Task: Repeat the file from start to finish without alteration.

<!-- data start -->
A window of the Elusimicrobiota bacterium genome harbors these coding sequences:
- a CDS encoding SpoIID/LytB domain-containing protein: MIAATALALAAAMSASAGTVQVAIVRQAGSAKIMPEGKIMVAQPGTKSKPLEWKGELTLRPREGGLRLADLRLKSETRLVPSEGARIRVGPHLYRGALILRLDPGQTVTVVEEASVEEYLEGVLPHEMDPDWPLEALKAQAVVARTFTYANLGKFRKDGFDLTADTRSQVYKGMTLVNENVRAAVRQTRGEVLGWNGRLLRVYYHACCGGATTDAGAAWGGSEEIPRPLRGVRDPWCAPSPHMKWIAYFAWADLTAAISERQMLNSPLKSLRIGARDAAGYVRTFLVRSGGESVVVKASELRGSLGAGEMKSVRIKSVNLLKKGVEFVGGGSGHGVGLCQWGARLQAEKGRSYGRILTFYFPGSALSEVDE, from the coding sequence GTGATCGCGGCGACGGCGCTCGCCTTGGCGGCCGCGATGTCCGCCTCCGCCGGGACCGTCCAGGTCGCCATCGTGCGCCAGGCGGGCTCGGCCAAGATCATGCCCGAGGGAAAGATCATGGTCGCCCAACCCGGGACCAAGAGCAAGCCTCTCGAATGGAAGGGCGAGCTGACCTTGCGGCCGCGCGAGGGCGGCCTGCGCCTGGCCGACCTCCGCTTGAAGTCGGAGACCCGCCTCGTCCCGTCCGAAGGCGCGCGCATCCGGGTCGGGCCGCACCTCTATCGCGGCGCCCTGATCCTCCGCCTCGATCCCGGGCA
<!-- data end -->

A window of the Elusimicrobiota bacterium genome harbors these coding sequences:
- a CDS encoding SpoIID/LytB domain-containing protein: MIAATALALAAAMSASAGTVQVAIVRQAGSAKIMPEGKIMVAQPGTKSKPLEWKGELTLRPREGGLRLADLRLKSETRLVPSEGARIRVGPHLYRGALILRLDPGQTVTVVEEASVEEYLEGVLPHEMDPDWPLEALKAQAVVARTFTYANLGKFRKDGFDLTADTRSQVYKGMTLVNENVRAAVRQTRGEVLGWNGRLLRVYYHACCGGATTDAGAAWGGSEEIPRPLRGVRDPWCAPSPHMKWIAYFAWADLTAAISERQMLNSPLKSLRIGARDAAGYVRTFLVRSGGESVVVKASELRGSLGAGEMKSVRIKSVNLLKKGVEFVGGGSGHGVGLCQWGARLQAEKGRSYGRILTFYFPGSALSEVDE, from the coding sequence GTGATCGCGGCGACGGCGCTCGCCTTGGCGGCCGCGATGTCCGCCTCCGCCGGGACCGTCCAGGTCGCCATCGTGCGCCAGGCGGGCTCGGCCAAGATCATGCCCGAGGGAAAGATCATGGTCGCCCAACCCGGGACCAAGAGCAAGCCTCTCGAATGGAAGGGCGAGCTGACCTTGCGGCCGCGCGAGGGCGGCCTGCGCCTGGCCGACCTCCGCTTGAAGTCGGAGACCCGCCTCGTCCCGTCCGAAGGCGCGCGCATCCGGGTCGGGCCGCACCTCTATCGCGGCGCCCTGATCCTCCGCCTCGATCCCGGGCA